“It means the software used in Simputer is free and does not need a licence to alter or customise the software. This considerably brings down the cost of the PC and gives us flexibility to customise it,” said Mehta.

IIS and Encore are also planning to provide manufacturing licences free of cost to Indian PC manufacturers to develop this product on a mass scale,” said Mehta.

With Linux operating system, 32-bit CPU, 32 MB DRAM, Boot ROM, touch screen, privacy encryption software and in-built modem among other features, the device provides support for smart card reader/writer.

“With the demand trickling in from various parts of the globe for a diverse set of applications, the developer team is still debating how to handle it. Simputer is the product which is likely to help bring an IT revolution at the grassroots,” Mehta added.    

One of the first things a tennis player does on arriving at a tournament, is to look at the draw. After all, no one would want to play Pete Sampras in the first round. Last time in Atlanta 1996, I nearly did, but fortunately Sampras withdrew and Richey Reneberg took his place and the rest as they say is history. It also proves one more thing: it’s hard to win anything without a generous slice of luck.

Yet my draw this time in Sydney in the singles is quite tough. Mikael Tillstrom is a typical Swedish player, which means he’s very solid from the baseline. But it should make for an interesting contest simply because we play different styles. His weapon is the passing shot and precise groundstrokes, mine is athletic serve and volley.

We’ve played each other before, a couple of years ago at the Australian Open and he beat me in straight sets. That was Melbourne; hopefully Sydney will be luckier for me.

My toughest task is to overcome the fact that I haven’t played a singles match in four months. It’s important to be match-fit and I am aware of that, but at the same time “thinking positive” has always been my mantra. Complaining is pointless. The good news is that I like the courts here, they’re slower than the Deco Turf at the US Open and bounce higher.

It’s also nice to note that despite the absence of Sampras and Andre Agassi, most of the world’s top players are in attendance. It makes for a very intriguing contest. In the top half of the draw are Marat Safin, Tim Henman, Lleyton Hewitt, Marcelo Rios and Alex Corretja, while the big names in the lower half are Juan Carlos Ferrero, Mark Philippoussis, Nicolas Kiefer, Magnus Norman, Patrick Rafter and Gustavo Kuerten. It’s a very balanced draw and almost impossible to say which half is easier.

I would say the Australians have to be the favourites. Playing at home is a huge advantage because players love to feed off the energy and emotion of the crowd, and here the crowds are a major motivating factor as we saw in the swimming. For instance, I love playing in India because the crowd is able to lift me. Hewitt, who lost to Sampras in the US Open semi finals recently, is a remarkable player, but still if I had to make a pick it would be Philippoussis. I have no idea about his physical condition, but if he’s in top form he will be hard to beat.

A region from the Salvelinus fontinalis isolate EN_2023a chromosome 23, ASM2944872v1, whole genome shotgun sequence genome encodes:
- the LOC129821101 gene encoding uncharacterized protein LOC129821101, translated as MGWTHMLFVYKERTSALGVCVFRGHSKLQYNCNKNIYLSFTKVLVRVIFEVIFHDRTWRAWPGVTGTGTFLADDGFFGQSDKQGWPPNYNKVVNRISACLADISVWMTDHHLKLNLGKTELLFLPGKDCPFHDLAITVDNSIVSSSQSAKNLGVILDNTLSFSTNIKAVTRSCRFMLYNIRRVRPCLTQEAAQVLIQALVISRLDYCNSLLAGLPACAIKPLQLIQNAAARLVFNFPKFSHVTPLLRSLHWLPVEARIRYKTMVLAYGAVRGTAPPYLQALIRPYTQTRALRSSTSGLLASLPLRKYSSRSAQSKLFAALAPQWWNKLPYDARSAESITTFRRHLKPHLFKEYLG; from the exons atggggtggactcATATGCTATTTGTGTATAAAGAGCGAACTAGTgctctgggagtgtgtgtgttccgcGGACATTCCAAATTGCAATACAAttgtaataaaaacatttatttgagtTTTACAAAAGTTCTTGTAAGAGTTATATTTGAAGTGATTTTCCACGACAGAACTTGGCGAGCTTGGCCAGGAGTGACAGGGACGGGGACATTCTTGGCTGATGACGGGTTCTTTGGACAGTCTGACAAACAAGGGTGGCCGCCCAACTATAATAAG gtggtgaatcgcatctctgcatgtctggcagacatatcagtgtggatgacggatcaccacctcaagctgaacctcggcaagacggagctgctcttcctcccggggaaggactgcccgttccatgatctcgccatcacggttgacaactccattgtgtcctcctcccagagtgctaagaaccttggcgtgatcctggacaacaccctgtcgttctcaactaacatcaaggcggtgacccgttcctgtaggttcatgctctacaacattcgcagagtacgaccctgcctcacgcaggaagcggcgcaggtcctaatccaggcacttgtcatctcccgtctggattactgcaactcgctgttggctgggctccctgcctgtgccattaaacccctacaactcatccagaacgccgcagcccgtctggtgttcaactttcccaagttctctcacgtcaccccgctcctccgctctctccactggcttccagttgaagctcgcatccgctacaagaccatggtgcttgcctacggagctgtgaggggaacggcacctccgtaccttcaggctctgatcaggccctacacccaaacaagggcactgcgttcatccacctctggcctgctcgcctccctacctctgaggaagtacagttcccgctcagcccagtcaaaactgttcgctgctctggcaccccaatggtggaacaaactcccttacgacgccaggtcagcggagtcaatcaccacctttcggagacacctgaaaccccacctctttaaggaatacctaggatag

Safin unquestionably is the player in form, but I think expecting him to win the US Open and then the Olympics, back to back, is a big ask.. It will be demanding both mentally and physically. He’s played a lot of matches, he could be tired, and as I said the surface here is different from the Open.

In the doubles, again the issue is our lack of match-practice together. Mahesh and I have never played Andrei Pavel/Gabriel Trifu who we are slated to meet in the first round, and though Pavel is experienced I have never lost to him when he has played with other partners.

The big talking point, and the subject of every question I’ve been asked here, is the possibility of meeting the legendary Woodies (Mark Woodforde/Todd Woodbridge) in the second round. It is actually quite an interesting situation. On one hand I’d rather play the Woodies so early, because they have a bye in the first round and would not have any matches under their belt. But, on the other hand, it would be nice too if we ourselves had played a couple of matches before we met the Woodies.

The doubles draw in general is not as tough as the singles. Mainly because established teams have split up because they don’t belong to the same country. For instance, the US Open champions won’t be on show because Max Mirnyi is from Belarus and Hewitt from Australia. But there are still enough good teams out there, each one capable of winning gold. The Woodies, of course, Sebastian Lareau/ Daniel Nestor from Canada, Alex O’Brien/Jared Palmer from America. I wouldn’t ignore Tillstrom/Nicklas Kulti either, and while Safin/Kafelnikov may not win they’ll be wonderful to watch.

Hopefully, so will we be.    



Maximum: 27.8°C (-4)
Minimum: 27.1°C (-1)


43.3 mm

Relative humidity

Maximum: 98%,
Minimum: 81%


Moderate rain, with one or two heavy showers or thundershowers